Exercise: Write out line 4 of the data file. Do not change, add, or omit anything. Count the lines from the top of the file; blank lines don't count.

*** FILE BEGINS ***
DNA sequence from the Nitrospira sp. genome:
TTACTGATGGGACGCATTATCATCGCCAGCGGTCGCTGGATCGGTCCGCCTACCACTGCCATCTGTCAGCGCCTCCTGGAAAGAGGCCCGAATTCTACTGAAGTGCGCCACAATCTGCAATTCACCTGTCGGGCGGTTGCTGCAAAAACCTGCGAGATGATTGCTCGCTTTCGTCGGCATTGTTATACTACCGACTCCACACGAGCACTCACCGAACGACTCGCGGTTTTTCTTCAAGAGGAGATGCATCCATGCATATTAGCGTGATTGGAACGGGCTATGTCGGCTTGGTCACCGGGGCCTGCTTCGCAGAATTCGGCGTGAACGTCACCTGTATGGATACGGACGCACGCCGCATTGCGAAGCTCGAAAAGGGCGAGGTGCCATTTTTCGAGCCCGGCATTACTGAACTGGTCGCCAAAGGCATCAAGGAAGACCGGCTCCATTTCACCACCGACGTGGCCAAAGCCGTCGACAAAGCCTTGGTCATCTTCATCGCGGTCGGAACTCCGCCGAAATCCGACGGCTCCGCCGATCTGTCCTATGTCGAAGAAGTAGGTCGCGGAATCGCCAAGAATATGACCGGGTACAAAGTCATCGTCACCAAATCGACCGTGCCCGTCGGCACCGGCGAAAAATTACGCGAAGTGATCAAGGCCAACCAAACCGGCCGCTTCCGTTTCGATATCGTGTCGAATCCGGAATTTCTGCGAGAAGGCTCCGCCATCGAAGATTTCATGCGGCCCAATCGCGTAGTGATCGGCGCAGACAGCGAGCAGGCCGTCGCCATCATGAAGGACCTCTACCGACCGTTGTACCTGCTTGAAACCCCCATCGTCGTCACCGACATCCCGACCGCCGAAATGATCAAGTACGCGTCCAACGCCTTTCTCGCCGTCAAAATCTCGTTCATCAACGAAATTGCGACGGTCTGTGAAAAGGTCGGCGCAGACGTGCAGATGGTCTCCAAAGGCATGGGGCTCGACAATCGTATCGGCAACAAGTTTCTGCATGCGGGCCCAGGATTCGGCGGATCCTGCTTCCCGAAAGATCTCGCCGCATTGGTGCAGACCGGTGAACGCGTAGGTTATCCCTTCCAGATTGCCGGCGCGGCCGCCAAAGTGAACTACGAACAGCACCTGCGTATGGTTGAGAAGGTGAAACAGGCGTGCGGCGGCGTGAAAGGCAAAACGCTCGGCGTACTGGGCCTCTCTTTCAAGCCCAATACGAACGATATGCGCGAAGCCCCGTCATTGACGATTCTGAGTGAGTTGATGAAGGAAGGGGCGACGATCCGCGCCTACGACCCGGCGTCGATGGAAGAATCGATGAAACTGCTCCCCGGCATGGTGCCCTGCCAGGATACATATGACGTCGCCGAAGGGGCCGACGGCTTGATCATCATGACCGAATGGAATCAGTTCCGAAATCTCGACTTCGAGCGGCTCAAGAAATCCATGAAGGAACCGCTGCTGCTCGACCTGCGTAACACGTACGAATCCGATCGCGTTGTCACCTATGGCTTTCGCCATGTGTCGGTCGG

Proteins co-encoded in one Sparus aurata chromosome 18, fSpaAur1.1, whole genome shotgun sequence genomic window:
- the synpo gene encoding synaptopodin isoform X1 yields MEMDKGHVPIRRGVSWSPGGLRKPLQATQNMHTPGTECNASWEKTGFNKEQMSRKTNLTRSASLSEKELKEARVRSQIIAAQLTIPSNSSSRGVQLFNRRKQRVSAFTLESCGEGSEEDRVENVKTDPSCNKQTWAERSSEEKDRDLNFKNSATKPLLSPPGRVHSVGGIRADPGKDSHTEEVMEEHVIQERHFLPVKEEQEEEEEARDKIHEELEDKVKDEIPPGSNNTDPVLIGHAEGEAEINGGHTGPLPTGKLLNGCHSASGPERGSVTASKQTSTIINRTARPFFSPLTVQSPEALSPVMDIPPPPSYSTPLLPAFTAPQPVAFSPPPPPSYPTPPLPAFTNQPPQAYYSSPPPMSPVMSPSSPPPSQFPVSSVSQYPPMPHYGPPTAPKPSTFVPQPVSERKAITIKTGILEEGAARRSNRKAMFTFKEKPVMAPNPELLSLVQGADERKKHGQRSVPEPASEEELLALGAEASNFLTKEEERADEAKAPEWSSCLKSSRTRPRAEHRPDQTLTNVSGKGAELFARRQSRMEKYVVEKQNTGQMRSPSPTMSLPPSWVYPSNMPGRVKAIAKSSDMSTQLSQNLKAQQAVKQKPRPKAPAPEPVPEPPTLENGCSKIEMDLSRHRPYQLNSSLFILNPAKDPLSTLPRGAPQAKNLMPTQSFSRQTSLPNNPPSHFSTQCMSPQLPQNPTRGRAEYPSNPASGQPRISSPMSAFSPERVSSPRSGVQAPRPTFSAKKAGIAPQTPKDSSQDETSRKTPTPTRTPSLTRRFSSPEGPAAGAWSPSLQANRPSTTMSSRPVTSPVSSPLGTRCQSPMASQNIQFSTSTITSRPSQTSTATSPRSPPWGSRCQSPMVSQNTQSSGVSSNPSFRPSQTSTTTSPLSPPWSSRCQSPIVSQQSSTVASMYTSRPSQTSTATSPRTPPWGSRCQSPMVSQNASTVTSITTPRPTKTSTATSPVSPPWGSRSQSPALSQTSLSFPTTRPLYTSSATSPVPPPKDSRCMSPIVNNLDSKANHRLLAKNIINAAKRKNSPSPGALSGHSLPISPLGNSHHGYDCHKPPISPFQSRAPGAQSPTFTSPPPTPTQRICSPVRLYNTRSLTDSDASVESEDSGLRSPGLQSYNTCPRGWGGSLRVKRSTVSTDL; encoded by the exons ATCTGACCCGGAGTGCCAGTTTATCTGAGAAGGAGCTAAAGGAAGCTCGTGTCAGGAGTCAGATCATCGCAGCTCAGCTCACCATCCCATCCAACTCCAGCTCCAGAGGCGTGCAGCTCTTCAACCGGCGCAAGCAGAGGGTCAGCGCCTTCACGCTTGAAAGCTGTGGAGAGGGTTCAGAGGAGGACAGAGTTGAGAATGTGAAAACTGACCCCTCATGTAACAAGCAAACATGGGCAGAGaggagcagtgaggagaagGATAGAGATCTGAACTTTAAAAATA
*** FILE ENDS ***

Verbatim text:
- the synpo gene encoding synaptopodin isoform X1 yields MEMDKGHVPIRRGVSWSPGGLRKPLQATQNMHTPGTECNASWEKTGFNKEQMSRKTNLTRSASLSEKELKEARVRSQIIAAQLTIPSNSSSRGVQLFNRRKQRVSAFTLESCGEGSEEDRVENVKTDPSCNKQTWAERSSEEKDRDLNFKNSATKPLLSPPGRVHSVGGIRADPGKDSHTEEVMEEHVIQERHFLPVKEEQEEEEEARDKIHEELEDKVKDEIPPGSNNTDPVLIGHAEGEAEINGGHTGPLPTGKLLNGCHSASGPERGSVTASKQTSTIINRTARPFFSPLTVQSPEALSPVMDIPPPPSYSTPLLPAFTAPQPVAFSPPPPPSYPTPPLPAFTNQPPQAYYSSPPPMSPVMSPSSPPPSQFPVSSVSQYPPMPHYGPPTAPKPSTFVPQPVSERKAITIKTGILEEGAARRSNRKAMFTFKEKPVMAPNPELLSLVQGADERKKHGQRSVPEPASEEELLALGAEASNFLTKEEERADEAKAPEWSSCLKSSRTRPRAEHRPDQTLTNVSGKGAELFARRQSRMEKYVVEKQNTGQMRSPSPTMSLPPSWVYPSNMPGRVKAIAKSSDMSTQLSQNLKAQQAVKQKPRPKAPAPEPVPEPPTLENGCSKIEMDLSRHRPYQLNSSLFILNPAKDPLSTLPRGAPQAKNLMPTQSFSRQTSLPNNPPSHFSTQCMSPQLPQNPTRGRAEYPSNPASGQPRISSPMSAFSPERVSSPRSGVQAPRPTFSAKKAGIAPQTPKDSSQDETSRKTPTPTRTPSLTRRFSSPEGPAAGAWSPSLQANRPSTTMSSRPVTSPVSSPLGTRCQSPMASQNIQFSTSTITSRPSQTSTATSPRSPPWGSRCQSPMVSQNTQSSGVSSNPSFRPSQTSTTTSPLSPPWSSRCQSPIVSQQSSTVASMYTSRPSQTSTATSPRTPPWGSRCQSPMVSQNASTVTSITTPRPTKTSTATSPVSPPWGSRSQSPALSQTSLSFPTTRPLYTSSATSPVPPPKDSRCMSPIVNNLDSKANHRLLAKNIINAAKRKNSPSPGALSGHSLPISPLGNSHHGYDCHKPPISPFQSRAPGAQSPTFTSPPPTPTQRICSPVRLYNTRSLTDSDASVESEDSGLRSPGLQSYNTCPRGWGGSLRVKRSTVSTDL; encoded by the exons ATCTGACCCGGAGTGCCAGTTTATCTGAGAAGGAGCTAAAGGAAGCTCGTGTCAGGAGTCAGATCATCGCAGCTCAGCTCACCATCCCATCCAACTCCAGCTCCAGAGGCGTGCAGCTCTTCAACCGGCGCAAGCAGAGGGTCAGCGCCTTCACGCTTGAAAGCTGTGGAGAGGGTTCAGAGGAGGACAGAGTTGAGAATGTGAAAACTGACCCCTCATGTAACAAGCAAACATGGGCAGAGaggagcagtgaggagaagGATAGAGATCTGAACTTTAAAAATA